Tag Archives: sex vs gender

Sex and Gender in An Odd Primate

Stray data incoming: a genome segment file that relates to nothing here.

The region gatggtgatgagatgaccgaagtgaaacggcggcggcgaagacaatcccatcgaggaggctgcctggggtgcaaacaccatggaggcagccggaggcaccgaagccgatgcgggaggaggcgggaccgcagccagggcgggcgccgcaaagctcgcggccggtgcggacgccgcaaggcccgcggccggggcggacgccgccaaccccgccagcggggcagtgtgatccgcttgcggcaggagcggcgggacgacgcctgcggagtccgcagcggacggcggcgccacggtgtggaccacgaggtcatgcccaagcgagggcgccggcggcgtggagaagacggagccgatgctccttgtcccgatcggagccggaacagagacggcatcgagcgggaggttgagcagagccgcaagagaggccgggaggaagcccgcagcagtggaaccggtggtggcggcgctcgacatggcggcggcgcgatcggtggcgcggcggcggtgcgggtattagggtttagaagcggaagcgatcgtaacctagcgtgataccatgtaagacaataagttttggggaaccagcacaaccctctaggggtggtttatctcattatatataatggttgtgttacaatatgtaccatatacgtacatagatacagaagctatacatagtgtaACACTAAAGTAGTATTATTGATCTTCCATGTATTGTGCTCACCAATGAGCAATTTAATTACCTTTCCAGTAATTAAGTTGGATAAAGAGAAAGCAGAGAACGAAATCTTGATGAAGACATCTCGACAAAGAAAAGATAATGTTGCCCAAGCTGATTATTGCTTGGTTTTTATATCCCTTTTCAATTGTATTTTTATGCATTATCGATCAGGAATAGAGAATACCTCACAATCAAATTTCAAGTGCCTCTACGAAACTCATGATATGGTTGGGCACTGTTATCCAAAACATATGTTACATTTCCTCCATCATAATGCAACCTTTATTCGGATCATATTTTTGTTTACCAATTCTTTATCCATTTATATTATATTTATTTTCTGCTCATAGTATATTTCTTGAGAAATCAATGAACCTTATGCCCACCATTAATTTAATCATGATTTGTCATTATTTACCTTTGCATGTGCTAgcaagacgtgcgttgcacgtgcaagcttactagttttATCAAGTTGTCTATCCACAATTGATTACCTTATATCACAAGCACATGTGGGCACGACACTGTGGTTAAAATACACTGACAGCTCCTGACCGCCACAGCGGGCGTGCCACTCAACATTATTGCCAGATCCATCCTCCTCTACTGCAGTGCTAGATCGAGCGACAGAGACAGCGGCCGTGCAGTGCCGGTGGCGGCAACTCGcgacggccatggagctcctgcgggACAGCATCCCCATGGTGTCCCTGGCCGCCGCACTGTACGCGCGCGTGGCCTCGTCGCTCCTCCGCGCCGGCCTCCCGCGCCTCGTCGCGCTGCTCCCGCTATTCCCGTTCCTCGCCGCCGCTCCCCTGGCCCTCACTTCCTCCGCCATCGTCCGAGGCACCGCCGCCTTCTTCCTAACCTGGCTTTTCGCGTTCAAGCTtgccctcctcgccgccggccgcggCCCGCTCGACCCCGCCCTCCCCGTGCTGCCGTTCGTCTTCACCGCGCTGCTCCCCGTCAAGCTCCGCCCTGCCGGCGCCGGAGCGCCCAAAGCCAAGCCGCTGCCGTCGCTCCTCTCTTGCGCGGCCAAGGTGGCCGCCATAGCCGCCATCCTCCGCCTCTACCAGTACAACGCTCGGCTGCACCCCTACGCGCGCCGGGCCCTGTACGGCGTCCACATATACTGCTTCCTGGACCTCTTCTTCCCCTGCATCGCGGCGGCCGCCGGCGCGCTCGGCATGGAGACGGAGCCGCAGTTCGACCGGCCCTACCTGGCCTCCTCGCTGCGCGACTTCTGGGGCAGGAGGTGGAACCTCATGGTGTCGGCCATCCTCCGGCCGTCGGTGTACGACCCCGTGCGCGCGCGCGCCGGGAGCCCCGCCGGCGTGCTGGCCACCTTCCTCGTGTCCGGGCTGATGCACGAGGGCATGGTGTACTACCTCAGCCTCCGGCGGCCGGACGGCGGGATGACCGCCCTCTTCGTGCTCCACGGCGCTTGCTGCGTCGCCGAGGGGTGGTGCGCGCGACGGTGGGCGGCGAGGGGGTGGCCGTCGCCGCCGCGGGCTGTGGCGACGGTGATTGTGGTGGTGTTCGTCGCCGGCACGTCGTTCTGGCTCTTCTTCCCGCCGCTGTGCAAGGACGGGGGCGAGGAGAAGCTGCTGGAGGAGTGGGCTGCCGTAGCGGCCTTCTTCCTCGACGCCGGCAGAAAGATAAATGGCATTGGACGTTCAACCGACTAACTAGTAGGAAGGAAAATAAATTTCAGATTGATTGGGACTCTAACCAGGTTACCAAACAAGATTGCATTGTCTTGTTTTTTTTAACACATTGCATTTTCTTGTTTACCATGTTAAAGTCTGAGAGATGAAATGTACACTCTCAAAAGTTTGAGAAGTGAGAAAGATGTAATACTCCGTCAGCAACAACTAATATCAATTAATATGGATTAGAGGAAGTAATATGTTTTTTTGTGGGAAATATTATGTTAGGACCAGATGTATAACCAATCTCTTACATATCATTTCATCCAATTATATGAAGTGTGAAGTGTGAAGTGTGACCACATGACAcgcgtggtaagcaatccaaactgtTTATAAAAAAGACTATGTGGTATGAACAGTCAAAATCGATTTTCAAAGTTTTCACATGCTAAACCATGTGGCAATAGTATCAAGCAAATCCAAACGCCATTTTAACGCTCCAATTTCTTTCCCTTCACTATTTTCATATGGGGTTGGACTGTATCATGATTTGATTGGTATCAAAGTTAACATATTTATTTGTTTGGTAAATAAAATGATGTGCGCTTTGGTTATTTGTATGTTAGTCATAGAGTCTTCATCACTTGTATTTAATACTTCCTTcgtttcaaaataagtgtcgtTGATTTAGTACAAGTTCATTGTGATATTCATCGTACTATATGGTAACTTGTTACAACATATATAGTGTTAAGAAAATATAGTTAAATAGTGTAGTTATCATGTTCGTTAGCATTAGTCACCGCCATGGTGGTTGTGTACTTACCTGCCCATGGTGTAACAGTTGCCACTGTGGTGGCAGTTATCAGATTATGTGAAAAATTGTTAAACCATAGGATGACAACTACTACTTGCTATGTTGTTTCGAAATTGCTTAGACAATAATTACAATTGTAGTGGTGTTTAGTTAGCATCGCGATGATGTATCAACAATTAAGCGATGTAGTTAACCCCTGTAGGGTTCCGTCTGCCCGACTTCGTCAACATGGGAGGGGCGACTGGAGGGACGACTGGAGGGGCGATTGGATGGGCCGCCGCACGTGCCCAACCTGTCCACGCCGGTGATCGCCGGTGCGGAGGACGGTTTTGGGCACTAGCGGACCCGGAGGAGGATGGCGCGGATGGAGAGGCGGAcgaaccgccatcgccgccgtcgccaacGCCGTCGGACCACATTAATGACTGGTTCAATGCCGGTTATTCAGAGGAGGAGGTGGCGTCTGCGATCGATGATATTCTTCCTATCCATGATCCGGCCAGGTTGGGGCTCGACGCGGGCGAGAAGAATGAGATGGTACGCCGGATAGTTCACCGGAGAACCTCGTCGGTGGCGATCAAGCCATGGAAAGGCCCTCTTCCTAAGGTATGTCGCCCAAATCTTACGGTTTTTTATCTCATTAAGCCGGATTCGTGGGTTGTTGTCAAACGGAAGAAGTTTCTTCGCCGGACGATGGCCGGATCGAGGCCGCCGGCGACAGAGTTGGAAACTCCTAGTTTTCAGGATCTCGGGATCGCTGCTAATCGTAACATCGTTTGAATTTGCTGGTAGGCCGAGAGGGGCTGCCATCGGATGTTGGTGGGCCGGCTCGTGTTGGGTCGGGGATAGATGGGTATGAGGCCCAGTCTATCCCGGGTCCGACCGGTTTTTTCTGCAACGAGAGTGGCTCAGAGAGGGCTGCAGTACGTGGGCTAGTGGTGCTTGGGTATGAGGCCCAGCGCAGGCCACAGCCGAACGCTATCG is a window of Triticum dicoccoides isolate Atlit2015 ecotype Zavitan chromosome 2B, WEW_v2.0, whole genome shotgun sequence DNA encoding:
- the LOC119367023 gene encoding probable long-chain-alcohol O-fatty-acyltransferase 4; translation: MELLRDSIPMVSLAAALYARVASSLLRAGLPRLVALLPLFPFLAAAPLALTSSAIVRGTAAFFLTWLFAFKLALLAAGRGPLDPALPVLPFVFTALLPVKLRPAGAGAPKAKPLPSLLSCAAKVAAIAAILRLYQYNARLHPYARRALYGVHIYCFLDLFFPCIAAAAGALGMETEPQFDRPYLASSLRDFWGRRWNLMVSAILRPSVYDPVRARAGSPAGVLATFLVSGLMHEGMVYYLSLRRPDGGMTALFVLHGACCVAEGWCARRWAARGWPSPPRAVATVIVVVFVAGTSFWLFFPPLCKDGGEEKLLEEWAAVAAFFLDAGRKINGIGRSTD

The Gender vs. Sex question…referring to the meaning of those two terms in relation to each other…is standard material for discussion in Anthropology and related fields, but is often left unattended to in day to day discourse. Both terms have internal complexity, with Gender meaning something about people’s identity as well as being a linguistic term, different but overlapping, and of course, Sex is a verby noun sometimes. But when we say “Gender vs. Sex” we are clearly talking about biological things such as chromosomes and genitalia, behavioral things such as attraction and orientation, self image, and so on, as well as the interaction among these things for a given person and for a given person’s interaction in the social matrix. Broadly speaking, “sex” is thought of as biological, “gender” as behavioral, however the last few decades of research and sociocultural maturation of our view of sex, gender and people have complexified this considerably, and the simple versions of these terms are inadequate and earlier, even “postmodern” feminist constructs tend to break easily. For instance, what sex is a person with a female-looking body, a vagina, breasts, all that stuff? Female, right? But what if the person has complete androgen insensitivity? This individual has testes. Wouldn’t that make them male? Such a situation, which is not particularly uncommon, does not mean that we can’t conceptualize complexity, it just means that the term “biological sex” is a bit limited. Continue reading Sex and Gender in An Odd Primate